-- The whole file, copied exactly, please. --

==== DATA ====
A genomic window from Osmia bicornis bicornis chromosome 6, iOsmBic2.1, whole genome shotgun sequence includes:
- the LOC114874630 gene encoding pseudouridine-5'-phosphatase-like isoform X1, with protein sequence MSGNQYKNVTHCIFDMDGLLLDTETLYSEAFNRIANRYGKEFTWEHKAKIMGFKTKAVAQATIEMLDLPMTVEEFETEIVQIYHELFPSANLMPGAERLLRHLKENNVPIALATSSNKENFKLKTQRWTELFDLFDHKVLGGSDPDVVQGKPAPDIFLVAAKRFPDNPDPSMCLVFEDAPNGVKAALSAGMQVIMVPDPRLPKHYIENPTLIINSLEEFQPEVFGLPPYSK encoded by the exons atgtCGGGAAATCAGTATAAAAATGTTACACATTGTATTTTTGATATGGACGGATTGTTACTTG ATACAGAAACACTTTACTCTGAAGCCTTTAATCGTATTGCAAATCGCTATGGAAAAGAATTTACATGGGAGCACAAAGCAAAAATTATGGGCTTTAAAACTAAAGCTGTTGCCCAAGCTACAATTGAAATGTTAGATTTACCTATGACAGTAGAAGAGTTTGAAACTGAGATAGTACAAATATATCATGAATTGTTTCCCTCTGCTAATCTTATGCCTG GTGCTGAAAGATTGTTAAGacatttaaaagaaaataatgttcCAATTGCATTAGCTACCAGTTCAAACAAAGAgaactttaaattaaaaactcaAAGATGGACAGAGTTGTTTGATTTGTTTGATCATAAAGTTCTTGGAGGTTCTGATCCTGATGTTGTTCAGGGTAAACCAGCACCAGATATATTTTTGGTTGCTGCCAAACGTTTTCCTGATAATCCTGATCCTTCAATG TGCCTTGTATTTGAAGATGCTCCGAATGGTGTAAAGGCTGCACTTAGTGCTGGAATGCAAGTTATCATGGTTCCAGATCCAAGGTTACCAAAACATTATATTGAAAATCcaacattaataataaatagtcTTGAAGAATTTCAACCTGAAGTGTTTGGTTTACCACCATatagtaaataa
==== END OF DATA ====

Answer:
A genomic window from Osmia bicornis bicornis chromosome 6, iOsmBic2.1, whole genome shotgun sequence includes:
- the LOC114874630 gene encoding pseudouridine-5'-phosphatase-like isoform X1, with protein sequence MSGNQYKNVTHCIFDMDGLLLDTETLYSEAFNRIANRYGKEFTWEHKAKIMGFKTKAVAQATIEMLDLPMTVEEFETEIVQIYHELFPSANLMPGAERLLRHLKENNVPIALATSSNKENFKLKTQRWTELFDLFDHKVLGGSDPDVVQGKPAPDIFLVAAKRFPDNPDPSMCLVFEDAPNGVKAALSAGMQVIMVPDPRLPKHYIENPTLIINSLEEFQPEVFGLPPYSK encoded by the exons atgtCGGGAAATCAGTATAAAAATGTTACACATTGTATTTTTGATATGGACGGATTGTTACTTG ATACAGAAACACTTTACTCTGAAGCCTTTAATCGTATTGCAAATCGCTATGGAAAAGAATTTACATGGGAGCACAAAGCAAAAATTATGGGCTTTAAAACTAAAGCTGTTGCCCAAGCTACAATTGAAATGTTAGATTTACCTATGACAGTAGAAGAGTTTGAAACTGAGATAGTACAAATATATCATGAATTGTTTCCCTCTGCTAATCTTATGCCTG GTGCTGAAAGATTGTTAAGacatttaaaagaaaataatgttcCAATTGCATTAGCTACCAGTTCAAACAAAGAgaactttaaattaaaaactcaAAGATGGACAGAGTTGTTTGATTTGTTTGATCATAAAGTTCTTGGAGGTTCTGATCCTGATGTTGTTCAGGGTAAACCAGCACCAGATATATTTTTGGTTGCTGCCAAACGTTTTCCTGATAATCCTGATCCTTCAATG TGCCTTGTATTTGAAGATGCTCCGAATGGTGTAAAGGCTGCACTTAGTGCTGGAATGCAAGTTATCATGGTTCCAGATCCAAGGTTACCAAAACATTATATTGAAAATCcaacattaataataaatagtcTTGAAGAATTTCAACCTGAAGTGTTTGGTTTACCACCATatagtaaataa